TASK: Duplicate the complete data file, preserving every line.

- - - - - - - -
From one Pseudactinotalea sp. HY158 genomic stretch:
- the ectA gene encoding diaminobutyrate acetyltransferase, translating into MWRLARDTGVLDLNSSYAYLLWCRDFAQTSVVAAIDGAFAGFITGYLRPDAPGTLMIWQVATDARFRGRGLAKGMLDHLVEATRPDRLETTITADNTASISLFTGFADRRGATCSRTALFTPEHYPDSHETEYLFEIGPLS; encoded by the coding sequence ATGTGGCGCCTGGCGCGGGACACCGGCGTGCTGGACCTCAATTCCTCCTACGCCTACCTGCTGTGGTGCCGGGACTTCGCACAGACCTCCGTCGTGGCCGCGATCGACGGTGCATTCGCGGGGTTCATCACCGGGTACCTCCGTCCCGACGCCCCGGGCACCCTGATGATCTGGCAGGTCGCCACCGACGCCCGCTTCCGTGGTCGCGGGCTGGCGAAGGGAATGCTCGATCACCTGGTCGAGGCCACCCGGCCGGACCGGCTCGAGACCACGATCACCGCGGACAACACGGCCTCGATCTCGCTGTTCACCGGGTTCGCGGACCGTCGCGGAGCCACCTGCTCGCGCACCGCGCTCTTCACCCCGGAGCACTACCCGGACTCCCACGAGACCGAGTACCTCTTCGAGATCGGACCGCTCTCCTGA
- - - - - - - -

From one Pseudactinotalea sp. HY158 genomic stretch:
- the ectA gene encoding diaminobutyrate acetyltransferase, translating into MWRLARDTGVLDLNSSYAYLLWCRDFAQTSVVAAIDGAFAGFITGYLRPDAPGTLMIWQVATDARFRGRGLAKGMLDHLVEATRPDRLETTITADNTASISLFTGFADRRGATCSRTALFTPEHYPDSHETEYLFEIGPLS; encoded by the coding sequence ATGTGGCGCCTGGCGCGGGACACCGGCGTGCTGGACCTCAATTCCTCCTACGCCTACCTGCTGTGGTGCCGGGACTTCGCACAGACCTCCGTCGTGGCCGCGATCGACGGTGCATTCGCGGGGTTCATCACCGGGTACCTCCGTCCCGACGCCCCGGGCACCCTGATGATCTGGCAGGTCGCCACCGACGCCCGCTTCCGTGGTCGCGGGCTGGCGAAGGGAATGCTCGATCACCTGGTCGAGGCCACCCGGCCGGACCGGCTCGAGACCACGATCACCGCGGACAACACGGCCTCGATCTCGCTGTTCACCGGGTTCGCGGACCGTCGCGGAGCCACCTGCTCGCGCACCGCGCTCTTCACCCCGGAGCACTACCCGGACTCCCACGAGACCGAGTACCTCTTCGAGATCGGACCGCTCTCCTGA